It was as ugly as a wart hog, but for the 11th time in the past 12 years, 38 of the past 50, and 65 out of 108, the University of Georgia, the oldest state-chartered university in the nation, located in Athens, the Classic City of the South, has bested You-Know-Where Institute of Technology for the State Football Championship, 41-34.
Knock! Knock! Knock!
Last week, family and friends gathered in the small town of Chattahoochee Hills, south of Atlanta, to celebrate a life well-lived. Our late grandson, Zack Wansley, was honored at the dedication of "Zack's Glade," a pristine and picturesque piece of Cochran Mill Park near where he died while training for the Atlanta Marathon in 2008.
TO: UGA PRESIDENT JERE MOREHEAD RE: WELCOME ABOARD Dear Dr. Morehead: Congratulations on your investiture as the 22nd president of the University of Georgia. I wish I could be there for the ceremony Nov. 19, but I have a long-scheduled conflict on that day. Otherwise, I would be there barking "Woof! Woof!" to show my pleasure in having you officially recognized as the leader of my beloved alma mater. This solemn occasion probably doesn't lend ...
I have some good news and some bad news. I read in the paper recently about a proposed venture to send people to Mars. The good news is that it will be a one-way trip. The bad news is that the launch isn't scheduled until 2022, meaning anybody dumb enough to consider the idea of going to Mars and staying there will be hanging around for another nine years on our planet and lowering the collective IQ for the rest of us. Bummer.
Ring! Ring! Ring!
I called Junior E. Lee, general manager of the Yarbrough Worldwide Media and Pest Control Co., located in Greater Garfield, Ga., to see what kind of reactions he was getting from the public to the recent shutdown of the federal government.
Bummer. I just learned that I did not win the Nobel Peace Prize again this year. This is getting old. I was so confident this time that I had my tuxedo pressed and new laces put in my Converse Chuck Taylor All-Star high-top sneakers.
After a friend told me she had waited 3½ hours recently to get her Georgia driver's license renewed and then had to deal with a clerk that could have passed for a robot - and an unhelpful one, at that - I thought this to be a typical example of a bunch of government bureaucrats who don't care because they don't have to.
Page 1 of 1
Oh great. Now, the Obama administration is getting involved in public education in Georgia.
Good grief! I haven't gotten used to writing 2010 yet and 2011 is here.
For weeks, I awaited a call that never came from Gov.-elect Nathan Deal informing me that I would be a member of his transition team.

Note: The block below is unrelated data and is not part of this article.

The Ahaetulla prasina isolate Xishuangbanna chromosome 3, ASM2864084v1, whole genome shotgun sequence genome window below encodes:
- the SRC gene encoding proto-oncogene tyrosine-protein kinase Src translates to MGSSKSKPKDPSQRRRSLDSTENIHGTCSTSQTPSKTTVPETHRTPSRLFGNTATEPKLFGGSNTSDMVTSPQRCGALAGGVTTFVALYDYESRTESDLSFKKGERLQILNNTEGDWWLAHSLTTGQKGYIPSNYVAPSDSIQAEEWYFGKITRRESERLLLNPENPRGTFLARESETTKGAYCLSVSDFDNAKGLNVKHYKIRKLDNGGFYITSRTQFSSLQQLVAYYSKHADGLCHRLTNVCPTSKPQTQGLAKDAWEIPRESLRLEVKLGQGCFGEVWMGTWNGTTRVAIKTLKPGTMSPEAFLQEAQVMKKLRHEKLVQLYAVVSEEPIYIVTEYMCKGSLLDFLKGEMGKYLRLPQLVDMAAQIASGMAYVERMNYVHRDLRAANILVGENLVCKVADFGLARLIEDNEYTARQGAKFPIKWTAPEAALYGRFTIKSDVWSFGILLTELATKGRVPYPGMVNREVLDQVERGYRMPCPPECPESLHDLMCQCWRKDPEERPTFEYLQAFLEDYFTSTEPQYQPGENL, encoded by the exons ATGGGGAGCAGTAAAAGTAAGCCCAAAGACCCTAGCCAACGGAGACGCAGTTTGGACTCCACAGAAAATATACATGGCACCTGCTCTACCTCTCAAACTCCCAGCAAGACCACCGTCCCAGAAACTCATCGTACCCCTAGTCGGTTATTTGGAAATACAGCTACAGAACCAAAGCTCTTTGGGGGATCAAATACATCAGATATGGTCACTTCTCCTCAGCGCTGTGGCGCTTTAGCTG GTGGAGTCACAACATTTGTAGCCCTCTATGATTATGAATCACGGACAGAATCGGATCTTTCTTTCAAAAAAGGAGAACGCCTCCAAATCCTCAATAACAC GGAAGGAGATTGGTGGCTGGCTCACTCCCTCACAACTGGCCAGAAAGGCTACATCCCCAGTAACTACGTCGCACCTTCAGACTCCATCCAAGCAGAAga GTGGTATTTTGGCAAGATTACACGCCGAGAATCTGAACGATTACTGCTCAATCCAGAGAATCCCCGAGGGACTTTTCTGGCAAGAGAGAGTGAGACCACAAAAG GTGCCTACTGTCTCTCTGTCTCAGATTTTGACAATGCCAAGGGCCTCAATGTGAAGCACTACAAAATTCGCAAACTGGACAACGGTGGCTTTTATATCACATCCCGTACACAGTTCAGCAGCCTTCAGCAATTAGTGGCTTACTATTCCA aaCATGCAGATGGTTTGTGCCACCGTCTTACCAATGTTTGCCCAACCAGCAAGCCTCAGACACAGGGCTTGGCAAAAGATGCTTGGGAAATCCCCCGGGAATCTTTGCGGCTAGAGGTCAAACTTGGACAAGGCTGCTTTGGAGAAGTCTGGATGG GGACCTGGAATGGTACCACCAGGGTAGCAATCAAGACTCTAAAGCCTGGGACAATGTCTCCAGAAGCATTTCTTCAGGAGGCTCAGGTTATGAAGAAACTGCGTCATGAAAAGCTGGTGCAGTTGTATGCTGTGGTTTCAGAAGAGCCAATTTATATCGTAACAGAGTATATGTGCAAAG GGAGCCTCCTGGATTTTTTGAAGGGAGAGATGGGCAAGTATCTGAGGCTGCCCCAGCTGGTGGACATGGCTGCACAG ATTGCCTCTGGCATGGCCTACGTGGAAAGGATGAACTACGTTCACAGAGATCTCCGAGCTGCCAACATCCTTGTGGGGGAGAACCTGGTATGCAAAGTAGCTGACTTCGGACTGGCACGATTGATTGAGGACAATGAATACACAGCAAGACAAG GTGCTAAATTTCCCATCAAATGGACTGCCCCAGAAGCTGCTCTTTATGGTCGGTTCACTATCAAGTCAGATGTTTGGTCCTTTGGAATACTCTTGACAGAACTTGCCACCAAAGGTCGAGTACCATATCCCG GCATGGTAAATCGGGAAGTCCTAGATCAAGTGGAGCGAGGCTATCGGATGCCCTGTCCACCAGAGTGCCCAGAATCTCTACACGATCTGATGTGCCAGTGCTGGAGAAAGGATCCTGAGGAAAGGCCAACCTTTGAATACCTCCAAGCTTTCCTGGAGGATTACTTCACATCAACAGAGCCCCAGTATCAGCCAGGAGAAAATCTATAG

I believe in Christmas. I believe as a Christian that Christmas is the celebration of the birth of Jesus, the Son of God. The Messiah. I believe you have the right to disagree with me, but I know what I believe in my heart. I believe no Christmas is official until someone sings "O Holy Night" (no crooning, please) on Christmas Eve. I will accept the "Hallelujah Chorus" from ...
Two things that keep me awake at night: The threat of terrorism and wondering what, if anything, our federal government is doing about it.
The First Amendment to the U.S. Constitution states clearly that nobody can infringe on my right of free speech. You can get in serious trouble for that.
This is an opportune time of year to take stock of our blessings. Actually, every day should be a time of thanksgiving, but it seems we are too busy being too busy to appreciate just how blessed we are. Maybe -just maybe - we tend to look at our world upside down. The things that we think are important may not as critical as we imagine. Those things that seem trivial ...
Rats. It looks as though I have not been selected to be a member of Gov.-elect Nathan Deal's transition team.
The next time the illegal immigration advocates start whining about the poor Mexican workers coming into the United States to "do jobs we won't do" and to "make a better life for their families," please inform them that the porous borders between lawless Mexico and the U.S. are also letting in drugs at a scale almost beyond description and that Atlanta is a major distribution hub for the hombres.
Let's hold off on dissecting the general elections until the political pundits have had their say. They don't know any more than you and I do (after all, we are the voters), but they think they do and telling them otherwise might offend them. Political pundits can be very sensitive.
In my house, the contest for state school superintendent is as important as the governor's race. I have a son, son-in-law and now a grandson who are public schoolteachers and they, and all teachers, deserve a draw-a-line-in-the-sand advocate.
The State Board of Regents voted recently to tighten policies governing illegal immigrant applicants to Georgia colleges and universities, and they did it with little discussion.
Albert Mohler is at it again. He is president of the Southern Baptist Seminary in Louisville, Ky., which must give him a lot of time to think about burning issues of the day. Unfortunately, somewhere between the thinking and the saying, there seems to be a major disconnect. You may recall that Mohler is the guy who got his robe in a wad a few years back when the First Baptist Church ...
Five years ago this week, I was in Iraq in a dirty, foreboding piece of real estate known as "The Triangle of Death." That is not a misnomer. I almost found out the hard way.
When I pay University of Georgia President Michael Adams a compliment, you may be sure it is the real thing.